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Novak Family at Ellis Island 

Some of the personal stories mentioned include insightful histories of African Americans in Niagara Falls. Exquisitely written by Dr. Michael Boston, assistant professor of African American Studies at Brockport, and a trailblazer and researcher of Western New York African American history, these chapters highlight the importance of “family” as well as leadership in the African American community at Niagara Falls.  Our friend, Bill Bradberry, a Niagara Falls Gazette columnist and the chair of the Niagara Falls Underground Railroad Heritage Area Corporation, as well as the winner of the Civil Rights Achievement Award in January of 2017, opens the book with a poignant and nostalgic look back in time at the multiculturalism present in individual neighborhoods throughout Niagara Falls.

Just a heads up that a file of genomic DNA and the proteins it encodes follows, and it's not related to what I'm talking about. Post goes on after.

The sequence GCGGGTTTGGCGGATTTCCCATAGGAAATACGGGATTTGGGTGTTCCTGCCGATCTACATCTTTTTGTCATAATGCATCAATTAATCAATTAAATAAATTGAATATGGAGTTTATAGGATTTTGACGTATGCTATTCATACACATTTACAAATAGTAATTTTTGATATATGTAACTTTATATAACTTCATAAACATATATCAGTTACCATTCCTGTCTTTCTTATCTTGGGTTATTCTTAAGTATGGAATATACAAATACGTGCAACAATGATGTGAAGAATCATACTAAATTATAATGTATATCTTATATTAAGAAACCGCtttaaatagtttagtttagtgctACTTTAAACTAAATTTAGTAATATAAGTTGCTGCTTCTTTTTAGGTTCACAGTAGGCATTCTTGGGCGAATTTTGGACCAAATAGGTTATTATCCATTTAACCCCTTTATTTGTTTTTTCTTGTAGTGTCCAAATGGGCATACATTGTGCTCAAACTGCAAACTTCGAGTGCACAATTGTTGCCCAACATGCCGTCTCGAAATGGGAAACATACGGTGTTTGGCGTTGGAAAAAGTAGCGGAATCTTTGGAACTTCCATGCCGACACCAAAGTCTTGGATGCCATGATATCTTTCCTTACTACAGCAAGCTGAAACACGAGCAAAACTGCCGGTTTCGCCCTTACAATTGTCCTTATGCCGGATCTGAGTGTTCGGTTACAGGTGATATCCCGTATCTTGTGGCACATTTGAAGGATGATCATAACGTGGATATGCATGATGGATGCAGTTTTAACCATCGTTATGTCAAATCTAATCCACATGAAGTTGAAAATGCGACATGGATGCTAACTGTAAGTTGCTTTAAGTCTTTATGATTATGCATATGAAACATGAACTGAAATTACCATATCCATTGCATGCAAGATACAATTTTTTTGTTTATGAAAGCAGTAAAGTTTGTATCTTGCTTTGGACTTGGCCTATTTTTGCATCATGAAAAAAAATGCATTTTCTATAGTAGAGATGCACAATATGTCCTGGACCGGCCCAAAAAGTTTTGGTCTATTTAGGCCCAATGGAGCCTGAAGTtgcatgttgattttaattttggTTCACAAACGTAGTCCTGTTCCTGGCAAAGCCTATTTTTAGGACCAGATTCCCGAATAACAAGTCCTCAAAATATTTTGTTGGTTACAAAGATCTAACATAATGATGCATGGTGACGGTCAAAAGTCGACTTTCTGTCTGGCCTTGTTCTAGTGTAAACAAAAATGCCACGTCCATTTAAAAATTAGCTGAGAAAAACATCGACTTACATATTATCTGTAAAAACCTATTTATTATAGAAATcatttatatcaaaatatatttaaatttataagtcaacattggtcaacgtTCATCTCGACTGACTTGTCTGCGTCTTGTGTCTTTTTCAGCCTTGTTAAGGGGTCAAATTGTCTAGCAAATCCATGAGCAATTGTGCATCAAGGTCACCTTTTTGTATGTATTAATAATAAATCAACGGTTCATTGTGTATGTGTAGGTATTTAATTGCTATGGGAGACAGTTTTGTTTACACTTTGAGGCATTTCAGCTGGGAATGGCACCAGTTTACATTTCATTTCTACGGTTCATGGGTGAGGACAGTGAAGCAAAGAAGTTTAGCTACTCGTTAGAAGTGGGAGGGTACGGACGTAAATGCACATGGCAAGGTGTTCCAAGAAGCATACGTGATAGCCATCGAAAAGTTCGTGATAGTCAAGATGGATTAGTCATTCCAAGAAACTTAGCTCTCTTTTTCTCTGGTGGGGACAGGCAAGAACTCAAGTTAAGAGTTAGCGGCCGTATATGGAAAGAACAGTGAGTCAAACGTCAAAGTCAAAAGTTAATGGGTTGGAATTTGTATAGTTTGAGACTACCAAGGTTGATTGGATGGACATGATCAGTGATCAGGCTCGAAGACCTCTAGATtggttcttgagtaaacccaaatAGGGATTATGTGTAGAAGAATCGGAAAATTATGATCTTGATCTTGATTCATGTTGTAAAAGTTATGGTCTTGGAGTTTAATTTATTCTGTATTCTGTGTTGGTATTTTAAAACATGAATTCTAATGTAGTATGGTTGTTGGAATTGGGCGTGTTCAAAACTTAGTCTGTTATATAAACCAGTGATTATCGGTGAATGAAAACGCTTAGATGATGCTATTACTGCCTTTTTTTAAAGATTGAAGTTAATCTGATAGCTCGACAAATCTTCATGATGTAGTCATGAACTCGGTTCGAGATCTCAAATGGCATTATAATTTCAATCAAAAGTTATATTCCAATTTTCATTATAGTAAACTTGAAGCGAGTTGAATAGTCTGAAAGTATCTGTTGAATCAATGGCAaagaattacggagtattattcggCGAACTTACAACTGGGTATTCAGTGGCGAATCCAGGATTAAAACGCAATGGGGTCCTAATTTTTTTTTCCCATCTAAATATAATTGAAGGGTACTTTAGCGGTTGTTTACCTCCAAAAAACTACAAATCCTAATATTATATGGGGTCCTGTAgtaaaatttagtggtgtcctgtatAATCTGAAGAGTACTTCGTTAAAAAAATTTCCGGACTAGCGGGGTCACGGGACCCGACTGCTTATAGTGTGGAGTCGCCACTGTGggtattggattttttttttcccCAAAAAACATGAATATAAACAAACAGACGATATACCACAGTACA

Other stories in Melting Pot include: the brave and invincible Armenians, heroes and heroines, who defied all odds before coming to our city; the industrious Germans, who dominated local industry and business; the story of coalmining Italians who ventured into Niagara Falls from a dismal life in Pennsylvania; Polish tales of hardship at Ellis Island, and lost connections with the Old Country; the children of Spanish immigrants who had worn the customary clothes of Spain to American schools; the ancient Ukrainian tradition of the painted Easter eggs, or pysanky; and recipes from a war bride from Wales. Many of our Irish stories were submitted by the local chapter of the Ancient Order of the Hibernians. Another Irish chapter, written by Niagara Gazette columnist, Don Glynn, reveals a modern day friendship with ties to the Lynch and Buttery families. Yet another tells the story of St. Mary’s Church.  Melting Pot also contains precious family recipes, collected and written with great care, family photos and nostalgic news clippings.